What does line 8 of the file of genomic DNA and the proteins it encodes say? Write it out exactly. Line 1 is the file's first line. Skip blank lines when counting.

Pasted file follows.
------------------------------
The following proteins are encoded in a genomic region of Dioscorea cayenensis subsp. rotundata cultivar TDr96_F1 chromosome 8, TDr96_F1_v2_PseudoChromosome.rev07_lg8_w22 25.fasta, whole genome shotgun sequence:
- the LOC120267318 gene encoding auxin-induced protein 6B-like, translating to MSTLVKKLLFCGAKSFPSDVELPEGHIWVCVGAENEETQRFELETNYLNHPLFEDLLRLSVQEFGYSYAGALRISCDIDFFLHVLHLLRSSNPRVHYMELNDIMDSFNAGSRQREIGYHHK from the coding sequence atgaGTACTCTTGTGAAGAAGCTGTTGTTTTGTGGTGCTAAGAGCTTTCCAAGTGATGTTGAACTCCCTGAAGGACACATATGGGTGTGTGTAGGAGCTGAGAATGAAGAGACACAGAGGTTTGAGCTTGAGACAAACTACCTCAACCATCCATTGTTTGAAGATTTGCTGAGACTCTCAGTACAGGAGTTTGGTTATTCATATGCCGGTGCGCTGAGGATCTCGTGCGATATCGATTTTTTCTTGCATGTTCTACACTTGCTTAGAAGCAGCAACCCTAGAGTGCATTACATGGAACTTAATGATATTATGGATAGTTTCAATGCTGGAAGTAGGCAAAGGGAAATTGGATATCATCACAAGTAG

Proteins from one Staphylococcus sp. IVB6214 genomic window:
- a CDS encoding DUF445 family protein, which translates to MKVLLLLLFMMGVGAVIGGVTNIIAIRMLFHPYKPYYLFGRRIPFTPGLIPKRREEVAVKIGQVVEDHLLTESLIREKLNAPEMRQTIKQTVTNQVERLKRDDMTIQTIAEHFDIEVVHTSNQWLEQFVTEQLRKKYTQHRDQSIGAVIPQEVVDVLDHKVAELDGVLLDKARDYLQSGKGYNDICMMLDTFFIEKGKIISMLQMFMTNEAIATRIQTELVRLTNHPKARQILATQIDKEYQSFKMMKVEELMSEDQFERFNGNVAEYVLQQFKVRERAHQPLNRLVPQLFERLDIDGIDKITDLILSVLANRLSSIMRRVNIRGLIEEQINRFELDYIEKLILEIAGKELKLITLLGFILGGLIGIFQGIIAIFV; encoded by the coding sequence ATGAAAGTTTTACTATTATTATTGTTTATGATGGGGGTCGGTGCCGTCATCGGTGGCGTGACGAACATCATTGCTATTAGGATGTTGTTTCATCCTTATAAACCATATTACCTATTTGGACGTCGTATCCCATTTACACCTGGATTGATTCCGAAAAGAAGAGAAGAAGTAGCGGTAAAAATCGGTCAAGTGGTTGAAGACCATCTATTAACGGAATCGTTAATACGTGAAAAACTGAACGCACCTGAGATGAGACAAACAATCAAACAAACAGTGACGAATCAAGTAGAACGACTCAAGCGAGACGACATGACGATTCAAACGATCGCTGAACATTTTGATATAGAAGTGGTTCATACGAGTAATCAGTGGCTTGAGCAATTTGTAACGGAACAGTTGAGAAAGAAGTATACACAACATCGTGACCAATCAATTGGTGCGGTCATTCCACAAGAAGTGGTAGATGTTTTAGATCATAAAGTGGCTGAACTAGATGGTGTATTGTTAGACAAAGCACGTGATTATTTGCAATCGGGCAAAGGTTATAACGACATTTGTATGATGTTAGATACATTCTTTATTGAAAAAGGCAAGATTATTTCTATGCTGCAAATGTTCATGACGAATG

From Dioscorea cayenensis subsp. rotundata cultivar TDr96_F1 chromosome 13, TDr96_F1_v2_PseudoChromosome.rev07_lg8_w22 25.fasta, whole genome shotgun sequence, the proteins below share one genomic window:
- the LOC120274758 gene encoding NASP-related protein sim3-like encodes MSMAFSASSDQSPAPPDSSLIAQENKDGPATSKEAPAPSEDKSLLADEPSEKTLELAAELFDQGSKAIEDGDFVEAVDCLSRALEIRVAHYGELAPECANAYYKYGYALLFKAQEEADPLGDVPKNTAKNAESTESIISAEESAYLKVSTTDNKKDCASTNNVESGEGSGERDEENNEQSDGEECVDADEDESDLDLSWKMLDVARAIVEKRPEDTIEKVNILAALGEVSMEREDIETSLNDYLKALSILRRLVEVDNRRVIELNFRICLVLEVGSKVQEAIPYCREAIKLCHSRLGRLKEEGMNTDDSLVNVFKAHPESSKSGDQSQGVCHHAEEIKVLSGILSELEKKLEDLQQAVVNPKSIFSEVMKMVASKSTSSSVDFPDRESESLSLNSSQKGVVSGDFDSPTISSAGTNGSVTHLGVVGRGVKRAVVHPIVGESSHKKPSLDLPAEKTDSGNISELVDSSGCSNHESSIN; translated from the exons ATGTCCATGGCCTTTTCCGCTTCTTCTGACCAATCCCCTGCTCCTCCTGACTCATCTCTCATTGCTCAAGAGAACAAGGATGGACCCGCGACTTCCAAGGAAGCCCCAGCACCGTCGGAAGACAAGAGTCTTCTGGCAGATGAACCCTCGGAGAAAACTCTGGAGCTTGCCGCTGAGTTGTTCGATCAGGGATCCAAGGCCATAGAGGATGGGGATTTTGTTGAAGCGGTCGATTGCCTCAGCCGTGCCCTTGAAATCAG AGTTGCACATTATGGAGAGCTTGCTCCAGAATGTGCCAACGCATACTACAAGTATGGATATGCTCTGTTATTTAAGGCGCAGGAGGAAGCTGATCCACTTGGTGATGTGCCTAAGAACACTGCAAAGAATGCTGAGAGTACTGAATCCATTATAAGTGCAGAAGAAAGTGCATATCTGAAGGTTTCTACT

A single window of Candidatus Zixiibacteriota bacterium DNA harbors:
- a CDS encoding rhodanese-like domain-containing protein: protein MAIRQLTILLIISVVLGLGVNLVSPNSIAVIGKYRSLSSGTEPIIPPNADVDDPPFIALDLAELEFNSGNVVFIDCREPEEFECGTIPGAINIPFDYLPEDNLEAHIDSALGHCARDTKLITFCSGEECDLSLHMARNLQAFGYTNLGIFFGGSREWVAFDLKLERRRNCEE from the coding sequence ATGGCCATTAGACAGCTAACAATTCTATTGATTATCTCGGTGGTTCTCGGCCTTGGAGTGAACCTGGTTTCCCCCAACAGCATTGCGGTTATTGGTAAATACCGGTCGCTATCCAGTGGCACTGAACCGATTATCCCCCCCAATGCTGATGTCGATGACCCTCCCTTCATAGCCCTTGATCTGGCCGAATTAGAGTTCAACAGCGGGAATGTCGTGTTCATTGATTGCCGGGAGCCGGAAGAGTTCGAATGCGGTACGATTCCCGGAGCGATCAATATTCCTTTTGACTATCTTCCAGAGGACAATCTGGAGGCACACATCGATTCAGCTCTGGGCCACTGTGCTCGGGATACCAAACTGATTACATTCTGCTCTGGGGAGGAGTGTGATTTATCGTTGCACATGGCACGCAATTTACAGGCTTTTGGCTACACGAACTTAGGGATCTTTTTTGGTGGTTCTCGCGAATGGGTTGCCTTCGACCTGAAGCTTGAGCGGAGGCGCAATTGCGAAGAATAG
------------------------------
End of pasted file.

- a CDS encoding rhodanese-like domain-containing protein: protein MAIRQLTILLIISVVLGLGVNLVSPNSIAVIGKYRSLSSGTEPIIPPNADVDDPPFIALDLAELEFNSGNVVFIDCREPEEFECGTIPGAINIPFDYLPEDNLEAHIDSALGHCARDTKLITFCSGEECDLSLHMARNLQAFGYTNLGIFFGGSREWVAFDLKLERRRNCEE from the coding sequence ATGGCCATTAGACAGCTAACAATTCTATTGATTATCTCGGTGGTTCTCGGCCTTGGAGTGAACCTGGTTTCCCCCAACAGCATTGCGGTTATTGGTAAATACCGGTCGCTATCCAGTGGCACTGAACCGATTATCCCCCCCAATGCTGATGTCGATGACCCTCCCTTCATAGCCCTTGATCTGGCCGAATTAGAGTTCAACAGCGGGAATGTCGTGTTCATTGATTGCCGGGAGCCGGAAGAGTTCGAATGCGGTACGATTCCCGGAGCGATCAATATTCCTTTTGACTATCTTCCAGAGGACAATCTGGAGGCACACATCGATTCAGCTCTGGGCCACTGTGCTCGGGATACCAAACTGATTACATTCTGCTCTGGGGAGGAGTGTGATTTATCGTTGCACATGGCACGCAATTTACAGGCTTTTGGCTACACGAACTTAGGGATCTTTTTTGGTGGTTCTCGCGAATGGGTTGCCTTCGACCTGAAGCTTGAGCGGAGGCGCAATTGCGAAGAATAG